All posts tagged: writing

an invitation

An Invitation

by:  Katharine Kaufman A retreat has a beginning, middle, and end to it and certain things are bound to happen during these phases.  I listen to a chef on the radio. First thing to teach novice chefs is: mise-en-place. This means to gather and put all the ingredients and tools you’ll need for the recipe in one place and also to prepare them. Chop, grate, stir. This is the beginning. She said the new chefs want to rush to make the recipe without preparing.  I have packed and traveled and checked in, removed my shoes, and lined them up with the others and am standing outside the meditation hall. There is one thing left I need to do to begin. My meditation cushion. I need to find a place to sit down and wait. “Stay in the middle of the event and listen for messages there,” Barbara Dilley, my friend, and a contemplative dance mentor said to a group of us. I wrote it down and pasted the instructions on the inside cover of my …

relationship tips

5 Tips for Relationships in the Midst of Coronavirus Times

by:  Harville Hendrix Ph.D. and Helen LaKelly Hunt Ph.D As couples find themselves at home now more than ever before due to the COVID-19 pandemic, many relationships are feeling the strain. Work-related stress, childcare difficulties, interrupted routines and lack of social connections compound the difficulty of these uncertain times, leading overwhelmed partners to interacting from a place of frustration. Struggling for a way to make this time one of triumph rather than tragedy? You are not alone, and there is hope. Relationship experts Harville and Helen have shared their top tips for improving your interactions during this time: Honor your partner’s time by making an appointment. Ask, “Is now a good time to talk about…?” We are all facing life circumstances that fall outside of the “norm” right now. By choosing to make an appointment with your partner before engaging in conversation, you show them respect and care. While this system may feel formal, structure creates safety which in turn invites spontaneity. By honoring boundaries in this way, you prevent negative interactions with your partner. Allow for boundaries by …

Coming Home to Ourselves

A retreat experience at Shambhala Mountain Center by:  Tricia Cominsky The magic of being in retreat is ineffable.  Knowing this to be true, I’m still inspired to attempt to capture the feeling and experience with the written word. Perhaps it’s the mystery of what possible causes and conditions create the circumstances for twenty-eight strangers to show up on the same day, at the same time in a mountain retreat setting at 8,000 feet, the week before Christmas.  That alone strikes me as curiously miraculous. Shambhala Mountain Center is an hour’s drive from Fort Collins, Colorado; two hours from the Denver International Airport.  It’s not easy to find, especially during winter when daylight leaves us at four-thirty in the afternoon.  Yet we all made the trek.  We arrived from Manhattan, Chicago, Boulder, Santa Fe, Cleveland, and elsewhere.  Those who live and work at SMC and chose to participate in The Art of Meditation retreat had only to walk from their cabins or lodge rooms to the Ridgen Shrine Room, where we all gathered on December 19th …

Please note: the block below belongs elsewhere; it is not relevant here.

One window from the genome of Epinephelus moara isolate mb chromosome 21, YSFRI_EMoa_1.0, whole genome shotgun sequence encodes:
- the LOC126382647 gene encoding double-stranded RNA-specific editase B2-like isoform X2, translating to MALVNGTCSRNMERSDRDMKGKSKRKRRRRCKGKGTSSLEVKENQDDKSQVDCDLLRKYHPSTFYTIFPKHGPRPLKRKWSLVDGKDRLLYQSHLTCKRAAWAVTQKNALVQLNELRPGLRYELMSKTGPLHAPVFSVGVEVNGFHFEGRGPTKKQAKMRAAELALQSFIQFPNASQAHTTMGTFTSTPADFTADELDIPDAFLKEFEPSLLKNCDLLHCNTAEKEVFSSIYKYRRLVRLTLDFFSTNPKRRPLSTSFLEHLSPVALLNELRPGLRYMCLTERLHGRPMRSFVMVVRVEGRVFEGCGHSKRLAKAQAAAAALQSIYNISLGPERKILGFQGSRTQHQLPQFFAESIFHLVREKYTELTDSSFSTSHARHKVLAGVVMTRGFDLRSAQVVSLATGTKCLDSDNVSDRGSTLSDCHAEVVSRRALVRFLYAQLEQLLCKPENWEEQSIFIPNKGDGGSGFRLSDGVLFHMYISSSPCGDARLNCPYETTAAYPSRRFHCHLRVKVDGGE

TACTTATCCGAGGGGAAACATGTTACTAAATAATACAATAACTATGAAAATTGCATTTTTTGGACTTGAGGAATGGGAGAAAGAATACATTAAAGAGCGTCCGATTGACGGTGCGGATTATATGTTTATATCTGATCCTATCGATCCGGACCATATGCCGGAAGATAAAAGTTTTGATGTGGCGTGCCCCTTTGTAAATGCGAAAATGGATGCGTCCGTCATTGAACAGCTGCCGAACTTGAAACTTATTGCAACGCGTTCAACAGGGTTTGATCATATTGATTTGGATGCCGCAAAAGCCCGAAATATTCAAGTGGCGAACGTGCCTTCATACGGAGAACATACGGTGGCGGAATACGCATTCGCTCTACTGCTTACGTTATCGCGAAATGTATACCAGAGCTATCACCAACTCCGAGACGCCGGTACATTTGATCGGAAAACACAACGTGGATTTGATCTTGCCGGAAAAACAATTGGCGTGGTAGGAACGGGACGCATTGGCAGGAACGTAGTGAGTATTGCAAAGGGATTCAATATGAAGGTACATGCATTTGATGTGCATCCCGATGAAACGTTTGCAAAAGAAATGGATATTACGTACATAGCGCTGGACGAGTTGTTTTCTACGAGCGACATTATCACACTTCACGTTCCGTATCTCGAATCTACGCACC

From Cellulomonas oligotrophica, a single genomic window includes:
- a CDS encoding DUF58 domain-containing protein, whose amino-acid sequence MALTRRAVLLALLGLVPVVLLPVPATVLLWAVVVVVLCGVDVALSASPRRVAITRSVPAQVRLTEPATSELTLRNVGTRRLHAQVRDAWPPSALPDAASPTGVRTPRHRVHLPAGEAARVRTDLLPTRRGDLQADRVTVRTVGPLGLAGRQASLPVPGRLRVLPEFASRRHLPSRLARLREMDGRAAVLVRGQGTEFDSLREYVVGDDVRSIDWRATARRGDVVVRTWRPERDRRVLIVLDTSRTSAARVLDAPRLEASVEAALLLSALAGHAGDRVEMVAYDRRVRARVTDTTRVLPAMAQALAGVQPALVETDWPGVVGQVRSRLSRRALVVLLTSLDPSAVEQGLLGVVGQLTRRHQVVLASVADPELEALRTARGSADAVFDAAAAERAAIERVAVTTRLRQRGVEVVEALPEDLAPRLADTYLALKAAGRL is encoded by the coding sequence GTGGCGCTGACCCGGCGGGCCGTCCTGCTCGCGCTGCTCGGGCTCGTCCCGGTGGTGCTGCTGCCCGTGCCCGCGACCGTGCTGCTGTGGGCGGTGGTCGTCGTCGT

How To Stop Your Marriage From Falling Apart

by  Harville Hendrix Ph.D. and Helen LaKelly Hunt Ph.D. Four provocative truths every married couple needs to know Falling in love is amazing! The excitement of meeting someone new brings out the best in all of us; the journey ahead feels like an open road full of possibility … but, then something happens: Either the relationship starts to feel stale, or perhaps money issues, kids, or trying to figure out a comfortable work-life balance comes into play. Whatever the cause, the initial spark dims or goes out altogether, and the future of your relationship becomes a long and winding road, full of pit stops and flat tires. Well, don’t worry because this happens to everyone. All it means is that it’s time for a tune-up. You see, we spend a lot of time and energy finding our perfect mates. By the time we say “I do,” we assume (and fervently hope) that the work is over. The idea of having to spend time working on your marriage may seem strange or even depressing, but it’s …

Functional Sanity 

Excerpt from the international bestselling book, You Were Not Born To Suffer, by Blake D. Bauer. It’s helpful to know that we are all a bit crazy, in the sense that once we’re honest with ourselves we cannot deny the various voices in our head or the countless thoughts that circulate in our mind. I have come to perceive mental and emotional health in terms of practical functional sanity. In other words: can we take responsibility for our lives in a way that we do not harm ourselves, other people or the Earth while we do our best each day to be well, happy and kind?  In my experience, which I am sure is similar to your own, there is no such thing as ‘normal’. Although it is so common to think ‘he or she is normal but I am not’ or ‘their family is normal’ or ‘why can’t I just be normal?’ deep down we all know real life is stranger than fiction. Maybe the reason we can never get to ‘normal’ is because it …

work with senses